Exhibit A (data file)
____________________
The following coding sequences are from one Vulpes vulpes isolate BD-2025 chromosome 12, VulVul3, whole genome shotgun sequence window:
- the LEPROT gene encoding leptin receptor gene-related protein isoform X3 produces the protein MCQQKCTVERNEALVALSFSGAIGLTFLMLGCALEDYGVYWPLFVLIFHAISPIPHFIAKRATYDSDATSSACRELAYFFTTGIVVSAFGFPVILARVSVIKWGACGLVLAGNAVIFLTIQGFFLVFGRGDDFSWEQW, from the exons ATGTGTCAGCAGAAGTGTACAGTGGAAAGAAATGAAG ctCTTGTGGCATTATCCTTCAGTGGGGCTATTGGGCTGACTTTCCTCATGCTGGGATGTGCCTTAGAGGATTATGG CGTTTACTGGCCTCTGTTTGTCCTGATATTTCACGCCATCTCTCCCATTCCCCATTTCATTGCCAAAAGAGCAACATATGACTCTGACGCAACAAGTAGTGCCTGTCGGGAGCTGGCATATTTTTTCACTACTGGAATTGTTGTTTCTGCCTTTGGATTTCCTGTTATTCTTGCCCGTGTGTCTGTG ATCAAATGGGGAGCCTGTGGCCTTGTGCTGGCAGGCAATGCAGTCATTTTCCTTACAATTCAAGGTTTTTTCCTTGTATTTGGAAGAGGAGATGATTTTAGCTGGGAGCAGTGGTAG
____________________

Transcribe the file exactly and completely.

The following coding sequences are from one Vulpes vulpes isolate BD-2025 chromosome 12, VulVul3, whole genome shotgun sequence window:
- the LEPROT gene encoding leptin receptor gene-related protein isoform X3 produces the protein MCQQKCTVERNEALVALSFSGAIGLTFLMLGCALEDYGVYWPLFVLIFHAISPIPHFIAKRATYDSDATSSACRELAYFFTTGIVVSAFGFPVILARVSVIKWGACGLVLAGNAVIFLTIQGFFLVFGRGDDFSWEQW, from the exons ATGTGTCAGCAGAAGTGTACAGTGGAAAGAAATGAAG ctCTTGTGGCATTATCCTTCAGTGGGGCTATTGGGCTGACTTTCCTCATGCTGGGATGTGCCTTAGAGGATTATGG CGTTTACTGGCCTCTGTTTGTCCTGATATTTCACGCCATCTCTCCCATTCCCCATTTCATTGCCAAAAGAGCAACATATGACTCTGACGCAACAAGTAGTGCCTGTCGGGAGCTGGCATATTTTTTCACTACTGGAATTGTTGTTTCTGCCTTTGGATTTCCTGTTATTCTTGCCCGTGTGTCTGTG ATCAAATGGGGAGCCTGTGGCCTTGTGCTGGCAGGCAATGCAGTCATTTTCCTTACAATTCAAGGTTTTTTCCTTGTATTTGGAAGAGGAGATGATTTTAGCTGGGAGCAGTGGTAG